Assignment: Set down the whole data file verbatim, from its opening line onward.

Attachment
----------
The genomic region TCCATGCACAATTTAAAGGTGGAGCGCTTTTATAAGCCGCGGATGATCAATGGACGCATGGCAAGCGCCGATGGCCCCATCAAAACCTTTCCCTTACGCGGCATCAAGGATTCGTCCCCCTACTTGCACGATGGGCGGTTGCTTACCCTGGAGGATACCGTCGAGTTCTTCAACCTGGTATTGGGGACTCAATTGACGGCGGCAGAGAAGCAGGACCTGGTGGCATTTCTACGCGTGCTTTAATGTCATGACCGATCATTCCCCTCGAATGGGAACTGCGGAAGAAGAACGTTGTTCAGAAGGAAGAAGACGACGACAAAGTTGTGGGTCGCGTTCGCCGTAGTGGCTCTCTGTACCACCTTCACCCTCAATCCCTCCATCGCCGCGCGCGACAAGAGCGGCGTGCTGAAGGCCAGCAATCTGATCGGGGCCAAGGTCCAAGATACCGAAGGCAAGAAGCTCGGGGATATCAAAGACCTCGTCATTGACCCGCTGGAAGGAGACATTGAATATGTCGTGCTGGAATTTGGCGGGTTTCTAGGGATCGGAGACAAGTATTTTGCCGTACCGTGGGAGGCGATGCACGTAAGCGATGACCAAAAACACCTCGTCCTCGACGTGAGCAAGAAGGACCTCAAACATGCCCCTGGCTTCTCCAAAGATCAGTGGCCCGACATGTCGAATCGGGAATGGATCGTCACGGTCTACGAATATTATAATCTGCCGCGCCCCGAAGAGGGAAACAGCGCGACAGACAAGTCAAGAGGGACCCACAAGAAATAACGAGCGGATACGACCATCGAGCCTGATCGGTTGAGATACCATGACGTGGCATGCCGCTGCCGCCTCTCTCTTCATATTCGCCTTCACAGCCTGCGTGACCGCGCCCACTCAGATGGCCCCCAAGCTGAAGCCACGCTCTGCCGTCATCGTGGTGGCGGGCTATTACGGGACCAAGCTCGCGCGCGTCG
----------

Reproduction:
The genomic region TCCATGCACAATTTAAAGGTGGAGCGCTTTTATAAGCCGCGGATGATCAATGGACGCATGGCAAGCGCCGATGGCCCCATCAAAACCTTTCCCTTACGCGGCATCAAGGATTCGTCCCCCTACTTGCACGATGGGCGGTTGCTTACCCTGGAGGATACCGTCGAGTTCTTCAACCTGGTATTGGGGACTCAATTGACGGCGGCAGAGAAGCAGGACCTGGTGGCATTTCTACGCGTGCTTTAATGTCATGACCGATCATTCCCCTCGAATGGGAACTGCGGAAGAAGAACGTTGTTCAGAAGGAAGAAGACGACGACAAAGTTGTGGGTCGCGTTCGCCGTAGTGGCTCTCTGTACCACCTTCACCCTCAATCCCTCCATCGCCGCGCGCGACAAGAGCGGCGTGCTGAAGGCCAGCAATCTGATCGGGGCCAAGGTCCAAGATACCGAAGGCAAGAAGCTCGGGGATATCAAAGACCTCGTCATTGACCCGCTGGAAGGAGACATTGAATATGTCGTGCTGGAATTTGGCGGGTTTCTAGGGATCGGAGACAAGTATTTTGCCGTACCGTGGGAGGCGATGCACGTAAGCGATGACCAAAAACACCTCGTCCTCGACGTGAGCAAGAAGGACCTCAAACATGCCCCTGGCTTCTCCAAAGATCAGTGGCCCGACATGTCGAATCGGGAATGGATCGTCACGGTCTACGAATATTATAATCTGCCGCGCCCCGAAGAGGGAAACAGCGCGACAGACAAGTCAAGAGGGACCCACAAGAAATAACGAGCGGATACGACCATCGAGCCTGATCGGTTGAGATACCATGACGTGGCATGCCGCTGCCGCCTCTCTCTTCATATTCGCCTTCACAGCCTGCGTGACCGCGCCCACTCAGATGGCCCCCAAGCTGAAGCCACGCTCTGCCGTCATCGTGGTGGCGGGCTATTACGGGACCAAGCTCGCGCGCGTCG